Medicare covers ambulance services, although restrictions apply. People who need emergency transport can get different types of ambulance services.
Medicare may cover emergency or nonemergency ambulance transportation, depending on the situation.
In this article, we explain which part of Medicare covers different types of ambulance services and list the costs that Medicare does not cover.
We may use a few terms in this piece that can be helpful to understand when selecting the best insurance plan:
- Deductible: This is an annual amount that a person must spend out of pocket within a certain time period before an insurer starts to fund their treatments.
- Coinsurance: This is a percentage of a treatment cost that a person will need to self-fund. For Medicare Part B, this comes to 20%.
- Copayment: This is a fixed dollar amount that an insured person pays when receiving certain treatments. For Medicare, this usually applies to prescription drugs.
Medicare may also cover nonemergency ambulance rides.
Cases in which Medicare may cover ambulance services include:
- Emergency ground ambulance: Under original Medicare, a person can get an emergency ground ambulance service if transportation in any other vehicle would endanger the person’s health.
- Emergency air ambulance: Medicare may pay for emergency ambulance transportation by air if ground transportation will prevent a person from getting the medical treatment they need quickly enough. For example, if the person’s condition is deteriorating fast or their location is remote, an air ambulance may be necessary.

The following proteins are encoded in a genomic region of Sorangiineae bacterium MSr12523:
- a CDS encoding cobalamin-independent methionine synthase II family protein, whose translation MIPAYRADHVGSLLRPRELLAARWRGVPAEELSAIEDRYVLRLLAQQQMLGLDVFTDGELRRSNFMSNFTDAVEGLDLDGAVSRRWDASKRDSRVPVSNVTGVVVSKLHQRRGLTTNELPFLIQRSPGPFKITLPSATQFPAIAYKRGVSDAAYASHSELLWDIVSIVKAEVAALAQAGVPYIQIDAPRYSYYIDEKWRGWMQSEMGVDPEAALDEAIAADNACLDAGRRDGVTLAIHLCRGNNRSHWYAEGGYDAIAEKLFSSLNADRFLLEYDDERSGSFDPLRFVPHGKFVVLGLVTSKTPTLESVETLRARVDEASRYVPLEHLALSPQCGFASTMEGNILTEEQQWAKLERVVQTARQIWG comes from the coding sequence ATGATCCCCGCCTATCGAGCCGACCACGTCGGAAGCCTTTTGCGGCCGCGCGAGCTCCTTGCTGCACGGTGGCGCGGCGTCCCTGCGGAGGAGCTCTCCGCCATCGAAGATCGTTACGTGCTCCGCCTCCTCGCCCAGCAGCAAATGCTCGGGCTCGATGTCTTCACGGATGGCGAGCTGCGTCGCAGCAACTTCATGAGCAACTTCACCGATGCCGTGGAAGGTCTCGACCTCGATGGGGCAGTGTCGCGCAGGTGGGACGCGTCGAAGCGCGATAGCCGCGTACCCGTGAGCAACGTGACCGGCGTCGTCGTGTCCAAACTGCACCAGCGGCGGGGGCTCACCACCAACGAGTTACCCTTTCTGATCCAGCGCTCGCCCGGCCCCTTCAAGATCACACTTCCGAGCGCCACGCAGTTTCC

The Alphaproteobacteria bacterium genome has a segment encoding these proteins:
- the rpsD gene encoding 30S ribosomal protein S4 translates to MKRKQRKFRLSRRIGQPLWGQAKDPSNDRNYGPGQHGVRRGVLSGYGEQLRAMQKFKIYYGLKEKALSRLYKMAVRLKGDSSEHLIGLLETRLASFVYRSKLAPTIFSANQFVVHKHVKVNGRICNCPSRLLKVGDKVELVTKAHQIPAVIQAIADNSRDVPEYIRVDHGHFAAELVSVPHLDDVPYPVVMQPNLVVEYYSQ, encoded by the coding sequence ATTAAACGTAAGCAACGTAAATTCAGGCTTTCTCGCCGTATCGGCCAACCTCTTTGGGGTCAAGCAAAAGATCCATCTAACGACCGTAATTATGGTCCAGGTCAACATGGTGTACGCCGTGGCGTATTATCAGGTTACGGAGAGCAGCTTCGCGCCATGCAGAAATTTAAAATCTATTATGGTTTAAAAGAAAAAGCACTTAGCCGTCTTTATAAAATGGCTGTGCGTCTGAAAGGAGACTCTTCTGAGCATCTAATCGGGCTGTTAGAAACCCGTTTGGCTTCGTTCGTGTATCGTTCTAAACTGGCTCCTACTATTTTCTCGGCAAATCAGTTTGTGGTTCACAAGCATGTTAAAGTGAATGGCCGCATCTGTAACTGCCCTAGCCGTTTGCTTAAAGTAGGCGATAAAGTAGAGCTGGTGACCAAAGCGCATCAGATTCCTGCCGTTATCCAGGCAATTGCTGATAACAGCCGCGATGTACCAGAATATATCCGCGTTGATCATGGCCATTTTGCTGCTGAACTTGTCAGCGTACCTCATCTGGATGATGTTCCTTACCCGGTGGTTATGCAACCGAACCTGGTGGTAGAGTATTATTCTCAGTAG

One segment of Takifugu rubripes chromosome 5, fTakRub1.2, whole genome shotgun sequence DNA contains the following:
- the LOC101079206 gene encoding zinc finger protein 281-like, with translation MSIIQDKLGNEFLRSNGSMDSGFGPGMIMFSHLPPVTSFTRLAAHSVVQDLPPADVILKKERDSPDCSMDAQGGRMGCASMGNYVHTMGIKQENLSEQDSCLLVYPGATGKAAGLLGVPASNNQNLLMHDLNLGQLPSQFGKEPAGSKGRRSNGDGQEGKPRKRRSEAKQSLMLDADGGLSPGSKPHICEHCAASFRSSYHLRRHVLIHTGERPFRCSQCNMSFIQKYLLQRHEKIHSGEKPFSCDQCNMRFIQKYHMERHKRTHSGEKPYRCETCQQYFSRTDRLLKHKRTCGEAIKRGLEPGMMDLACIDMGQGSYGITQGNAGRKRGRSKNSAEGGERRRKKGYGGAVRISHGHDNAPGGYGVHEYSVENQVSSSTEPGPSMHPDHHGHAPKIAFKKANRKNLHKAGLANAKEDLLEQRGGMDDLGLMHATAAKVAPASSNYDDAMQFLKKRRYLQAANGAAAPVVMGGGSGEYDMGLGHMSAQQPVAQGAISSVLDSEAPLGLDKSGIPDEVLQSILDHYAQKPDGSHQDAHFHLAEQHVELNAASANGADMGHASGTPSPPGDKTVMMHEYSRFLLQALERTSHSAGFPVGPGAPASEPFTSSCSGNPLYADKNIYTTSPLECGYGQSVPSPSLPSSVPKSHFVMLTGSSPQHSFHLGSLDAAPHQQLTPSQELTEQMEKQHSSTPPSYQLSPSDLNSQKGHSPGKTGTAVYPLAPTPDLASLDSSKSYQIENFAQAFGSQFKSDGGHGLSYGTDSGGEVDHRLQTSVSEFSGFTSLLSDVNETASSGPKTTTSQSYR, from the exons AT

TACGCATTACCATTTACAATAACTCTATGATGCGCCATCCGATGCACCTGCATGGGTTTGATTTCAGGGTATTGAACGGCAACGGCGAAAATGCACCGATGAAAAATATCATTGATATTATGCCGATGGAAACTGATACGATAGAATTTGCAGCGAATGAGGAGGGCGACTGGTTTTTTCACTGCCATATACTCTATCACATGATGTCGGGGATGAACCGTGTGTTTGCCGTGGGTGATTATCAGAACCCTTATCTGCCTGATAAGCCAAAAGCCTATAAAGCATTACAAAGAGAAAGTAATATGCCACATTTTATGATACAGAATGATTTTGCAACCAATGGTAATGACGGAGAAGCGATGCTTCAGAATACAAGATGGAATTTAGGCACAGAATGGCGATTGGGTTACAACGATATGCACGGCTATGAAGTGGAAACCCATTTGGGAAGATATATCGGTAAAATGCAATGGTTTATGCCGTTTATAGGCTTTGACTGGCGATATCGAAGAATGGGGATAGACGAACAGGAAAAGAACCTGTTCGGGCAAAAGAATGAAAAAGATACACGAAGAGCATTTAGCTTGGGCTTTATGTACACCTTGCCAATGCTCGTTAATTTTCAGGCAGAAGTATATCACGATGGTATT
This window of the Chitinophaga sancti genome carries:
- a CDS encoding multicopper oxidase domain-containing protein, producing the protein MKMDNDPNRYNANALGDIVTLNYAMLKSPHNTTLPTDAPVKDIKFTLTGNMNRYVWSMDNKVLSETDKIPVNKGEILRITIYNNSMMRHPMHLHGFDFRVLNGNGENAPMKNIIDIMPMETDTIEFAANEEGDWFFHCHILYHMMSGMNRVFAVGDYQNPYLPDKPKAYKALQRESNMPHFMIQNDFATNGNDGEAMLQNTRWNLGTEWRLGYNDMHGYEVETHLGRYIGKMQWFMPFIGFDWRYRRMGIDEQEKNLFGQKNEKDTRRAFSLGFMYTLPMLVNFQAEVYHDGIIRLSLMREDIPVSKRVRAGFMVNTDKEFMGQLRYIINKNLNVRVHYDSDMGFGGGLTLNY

- Nonemergency ambulance: Medicare may pay for nonemergency ambulance transportation if the person provides a letter from a doctor stating that that the transportation is medically necessary. One example is when a person needs to have dialysis treatment during transportation. If an ambulance company thinks that Medicare will not cover a person who needs nonemergency transport, it must provide an Advance Beneficiary Notice of Noncoverage that states what it charges.
Medicare will not pay for ambulance trips for scheduled medical appointments that a doctor does not certify as requiring ambulance transportation.
Medicare also will not pay for urgent or scheduled medical appointments if an enrollee does not have a ride to that appointment.
Medicare requires that Medicare Advantage plans cover at least the same services as original Medicare. Therefore, Medicare Advantage policies will usually cover ambulance services. However, they may restrict the ambulance companies that a person can use for a nonemergency.
The cost structure may also vary. A person should carefully read their Medicare Advantage plan benefits to ensure that they understand the potential costs of ambulance transportation under their plan.
Life Flight is a private membership program that provides transport in an emergency. A person can choose from various plans.
Enrollees pay a yearly fee and use a Life Flight provider for transport in an emergency. Medicare does not cover the membership fee. In an emergency, Medicare may pay for the transportation itself unless it deems that other viable transportation was available, but the person did not use it. In such cases, Medicare may deny the claim.
Although Life Flight may not be necessary for most people, those who live in remote locations may find it worthwhile to enroll in a membership.
Medicare Part B covers ambulance transportation in an emergency. The transport options include ground ambulances and, in cases where a ground ambulance cannot get a person to a hospital in time, air ambulance transport.
Medicare also covers nonemergency transportation in a few instances. The coinsurance for ambulance services is 20% in original Medicare, while for Medicare Advantage, the cost structure may vary depending on an individual’s plan.